12. The method of claim 11, further comprising extruding the pellets in a melt extruder to provide a filament.

13. The method of claim 10, wherein the photochromic colorant has the structure of Formula 1:

14. The method of claim 10, wherein the photochromic colorant is present in an amount in a range from about 0.1 percent by weight of the composite to about 5.0 percent by weight of the composite.

15. A coated cable comprising a cable coating that permits visual detection of mechanical stresses in a wire, wherein the cable coating comprises a composite comprising:

an acrylonitrile-butadiene-styrene matrix wherein the ratio of acrylonitrile:butadiene:styrene is from about 15 to about 35 weight %:about 5 to about 30 weight %:about 40 to about 60 weight %, respectively; and
a photochromic colorant having any one of the following structures:
wherein the photochromic colorant confers to the composite a reversible strain-induced color change property further wherein the composite has a flexural modulus in the range of from less than 2 GPa to about 0.1 GPa.

16. The coated cable of claim 15, wherein the photochromic colorant is reversible with respect to light-induced color change.

17. The coated cable of claim 15, wherein the photochromic colorant has the structure of Formula 1:

18. The coated cable of claim 15, wherein the photochromic colorant is present in an amount in a range from about 0.1 percent by weight of the composite to about 5.0 percent by weight of the composite.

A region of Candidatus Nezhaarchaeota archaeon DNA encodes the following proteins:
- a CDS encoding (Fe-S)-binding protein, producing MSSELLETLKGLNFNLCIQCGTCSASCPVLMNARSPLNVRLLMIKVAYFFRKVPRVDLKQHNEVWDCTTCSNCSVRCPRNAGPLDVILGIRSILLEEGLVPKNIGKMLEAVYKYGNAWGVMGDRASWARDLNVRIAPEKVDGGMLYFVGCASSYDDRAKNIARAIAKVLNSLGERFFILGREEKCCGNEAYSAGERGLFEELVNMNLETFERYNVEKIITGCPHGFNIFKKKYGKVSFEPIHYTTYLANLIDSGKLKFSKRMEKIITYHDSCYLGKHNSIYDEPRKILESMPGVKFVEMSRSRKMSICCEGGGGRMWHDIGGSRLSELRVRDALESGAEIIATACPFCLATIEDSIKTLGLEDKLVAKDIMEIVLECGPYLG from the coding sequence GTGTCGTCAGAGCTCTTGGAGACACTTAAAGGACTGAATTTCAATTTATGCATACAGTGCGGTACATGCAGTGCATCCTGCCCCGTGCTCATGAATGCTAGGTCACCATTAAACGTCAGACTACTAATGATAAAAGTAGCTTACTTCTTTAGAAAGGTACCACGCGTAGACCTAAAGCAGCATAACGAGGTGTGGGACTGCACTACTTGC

19. The coated cable of claim 15, wherein reversible strain-induced color change property is reversible by applying heat to the cable coating.

20. The coated cable of claim 15, wherein the coating has a thickness in a range from about 0.1 mm to about 5 mm.

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Patent History

Patent number: 10381134
Type: Grant
Filed: Dec 29, 2015
Date of Patent: Aug 13, 2019
Patent Publication Number: 20170186514
Assignee: XEROX CORPORATION (Norwalk, CT)
Inventors: Naveen Chopra (Oakville), Rachel Prestayko (Hamilton), Sarah J. Vella (Milton)
Primary Examiner: Prashant J Khatri
Application Number: 14/982,752

Classifications

Current U.S. Class: Ethylenic Reactant Is An Aromatic Hydrocarbon (525/316)
International Classification: C08L 9/02 (20060101); C08L 9/06 (20060101); C08J 3/12 (20060101); C08J 3/20 (20060101); H01B 3/44 (20060101); H01B 7/36 (20060101); C07D 413/02 (20060101); C07D 491/04 (20060101); C08K 5/3417 (20060101); C07D 491/107 (20060101);